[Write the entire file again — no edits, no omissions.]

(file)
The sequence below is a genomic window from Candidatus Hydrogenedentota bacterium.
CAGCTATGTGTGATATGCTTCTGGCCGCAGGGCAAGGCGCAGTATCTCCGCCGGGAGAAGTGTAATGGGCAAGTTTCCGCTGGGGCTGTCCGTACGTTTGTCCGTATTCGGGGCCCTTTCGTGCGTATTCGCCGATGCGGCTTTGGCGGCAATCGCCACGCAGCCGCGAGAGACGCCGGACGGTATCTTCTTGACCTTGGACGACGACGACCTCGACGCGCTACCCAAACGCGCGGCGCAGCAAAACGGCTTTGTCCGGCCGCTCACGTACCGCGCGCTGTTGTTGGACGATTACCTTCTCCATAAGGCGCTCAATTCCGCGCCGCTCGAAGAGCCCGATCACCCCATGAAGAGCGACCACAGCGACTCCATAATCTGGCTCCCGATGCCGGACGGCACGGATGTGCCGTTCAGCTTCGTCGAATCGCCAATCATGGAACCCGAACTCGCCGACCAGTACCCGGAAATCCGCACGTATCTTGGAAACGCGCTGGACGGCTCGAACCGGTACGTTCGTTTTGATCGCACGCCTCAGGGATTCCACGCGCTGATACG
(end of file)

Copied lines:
The sequence below is a genomic window from Candidatus Hydrogenedentota bacterium.
CAGCTATGTGTGATATGCTTCTGGCCGCAGGGCAAGGCGCAGTATCTCCGCCGGGAGAAGTGTAATGGGCAAGTTTCCGCTGGGGCTGTCCGTACGTTTGTCCGTATTCGGGGCCCTTTCGTGCGTATTCGCCGATGCGGCTTTGGCGGCAATCGCCACGCAGCCGCGAGAGACGCCGGACGGTATCTTCTTGACCTTGGACGACGACGACCTCGACGCGCTACCCAAACGCGCGGCGCAGCAAAACGGCTTTGTCCGGCCGCTCACGTACCGCGCGCTGTTGTTGGACGATTACCTTCTCCATAAGGCGCTCAATTCCGCGCCGCTCGAAGAGCCCGATCACCCCATGAAGAGCGACCACAGCGACTCCATAATCTGGCTCCCGATGCCGGACGGCACGGATGTGCCGTTCAGCTTCGTCGAATCGCCAATCATGGAACCCGAACTCGCCGACCAGTACCCGGAAATCCGCACGTATCTTGGAAACGCGCTGGACGGCTCGAACCGGTACGTTCGTTTTGATCGCACGCCTCAGGGATTCCACGCGCTGATACG